In 2009 and 2012, the bank significantly increased the interest surcharge on the loan which prompted the claimant to start looking for an alternative bank. The claimant decided to refinance the loan with funds from a third party provider. The bank informed the claimant that he could repay the loan only after he had provided the bank with additional security for the margin requirements under the IRS.

Claimant’s arguments change – but are ultimately successful

The claimant terminated the IRS, and the bank sued.

In the district court, the claimant stated, inter alia, that he had entered into the IRS under the false impression that the IRS would cover the entire interest risk under the loan agreement, including the interest surcharge. The court found that even though the materials provided to the claimant by the bank did not sufficiently state that the IRS did not cover the risks related to the variable interest surcharge, the claimant knew or should have known that there was a variable interest rate component which did not fall under the IRS. The claimant appealed.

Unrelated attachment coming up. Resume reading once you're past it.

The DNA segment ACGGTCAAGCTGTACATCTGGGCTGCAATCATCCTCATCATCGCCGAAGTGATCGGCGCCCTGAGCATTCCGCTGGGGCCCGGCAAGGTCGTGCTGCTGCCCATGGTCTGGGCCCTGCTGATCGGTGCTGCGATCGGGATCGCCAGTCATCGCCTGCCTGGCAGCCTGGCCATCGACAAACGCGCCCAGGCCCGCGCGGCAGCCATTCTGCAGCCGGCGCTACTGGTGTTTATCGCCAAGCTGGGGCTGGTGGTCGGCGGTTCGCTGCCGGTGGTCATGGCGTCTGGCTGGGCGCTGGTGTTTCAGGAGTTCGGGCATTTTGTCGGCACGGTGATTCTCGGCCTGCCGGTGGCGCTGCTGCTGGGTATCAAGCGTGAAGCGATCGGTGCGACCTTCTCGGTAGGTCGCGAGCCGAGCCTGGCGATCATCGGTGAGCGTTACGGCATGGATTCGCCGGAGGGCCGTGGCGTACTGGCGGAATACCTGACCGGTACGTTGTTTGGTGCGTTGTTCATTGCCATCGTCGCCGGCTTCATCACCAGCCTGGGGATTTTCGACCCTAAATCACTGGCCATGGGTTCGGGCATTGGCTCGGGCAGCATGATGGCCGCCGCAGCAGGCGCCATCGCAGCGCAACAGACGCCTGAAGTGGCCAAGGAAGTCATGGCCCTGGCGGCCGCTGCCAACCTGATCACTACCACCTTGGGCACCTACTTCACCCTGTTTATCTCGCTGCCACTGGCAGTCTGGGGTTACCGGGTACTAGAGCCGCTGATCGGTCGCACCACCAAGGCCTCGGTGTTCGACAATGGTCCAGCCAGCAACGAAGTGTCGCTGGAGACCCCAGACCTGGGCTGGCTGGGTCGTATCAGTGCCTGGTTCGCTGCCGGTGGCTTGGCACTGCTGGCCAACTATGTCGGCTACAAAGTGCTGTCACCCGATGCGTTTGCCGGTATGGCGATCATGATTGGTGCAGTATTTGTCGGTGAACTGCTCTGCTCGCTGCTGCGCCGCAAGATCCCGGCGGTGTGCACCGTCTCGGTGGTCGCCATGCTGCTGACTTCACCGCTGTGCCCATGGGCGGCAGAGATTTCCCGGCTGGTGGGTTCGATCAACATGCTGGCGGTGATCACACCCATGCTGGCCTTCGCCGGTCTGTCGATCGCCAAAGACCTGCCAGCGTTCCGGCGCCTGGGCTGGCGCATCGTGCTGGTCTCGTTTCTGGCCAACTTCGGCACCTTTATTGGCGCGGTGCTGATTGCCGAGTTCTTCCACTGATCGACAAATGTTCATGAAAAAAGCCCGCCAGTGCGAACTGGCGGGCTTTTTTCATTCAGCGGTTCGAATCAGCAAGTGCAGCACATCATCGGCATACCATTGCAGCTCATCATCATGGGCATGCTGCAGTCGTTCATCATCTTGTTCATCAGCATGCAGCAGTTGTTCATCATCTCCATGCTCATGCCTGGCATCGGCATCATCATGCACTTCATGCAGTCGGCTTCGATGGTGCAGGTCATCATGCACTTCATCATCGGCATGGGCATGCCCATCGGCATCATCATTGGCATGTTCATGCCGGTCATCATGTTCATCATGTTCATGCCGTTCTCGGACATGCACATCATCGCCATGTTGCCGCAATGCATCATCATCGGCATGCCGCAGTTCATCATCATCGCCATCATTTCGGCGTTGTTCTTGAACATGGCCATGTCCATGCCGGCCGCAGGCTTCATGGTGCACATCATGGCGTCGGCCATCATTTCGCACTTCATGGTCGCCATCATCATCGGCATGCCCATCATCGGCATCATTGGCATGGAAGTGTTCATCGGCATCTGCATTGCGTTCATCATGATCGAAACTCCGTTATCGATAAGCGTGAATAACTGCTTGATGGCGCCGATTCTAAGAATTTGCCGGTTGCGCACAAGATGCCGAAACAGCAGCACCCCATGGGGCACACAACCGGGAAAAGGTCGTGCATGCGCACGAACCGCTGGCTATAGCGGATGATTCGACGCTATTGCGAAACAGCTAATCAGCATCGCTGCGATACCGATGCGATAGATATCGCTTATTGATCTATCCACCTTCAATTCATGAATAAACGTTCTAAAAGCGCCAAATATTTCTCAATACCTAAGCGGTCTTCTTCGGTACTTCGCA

In the Court of Appeal, the claimant changed his arguments, now stating that the bank had not informed him sufficiently about the margin requirements under the IRS and the allowance facility. The claimant alleged that the bank had said that the allowance facility was merely a formality that was required in order for the bank to comply with its duty of care towards him. The claimant stated that he was not aware of the credit available under the allowance facility, nor that his margin requirements under the IRS were being met through the allowance facility. The claimant stated that if he had known this, he would not have entered into the IRS.

Insufficient information on margin calls and role of allowance facility

This change of tack was successful for the claimant. The Court of Appeal found that the documents provided to the claimant by the bank did not include sufficient information:
  •  on the impact of a potential decrease of three-month Euribor on the margin requirements; and
  • on the fact that the allowance facility was in fact a credit facility against which the bank booked the margin requirements.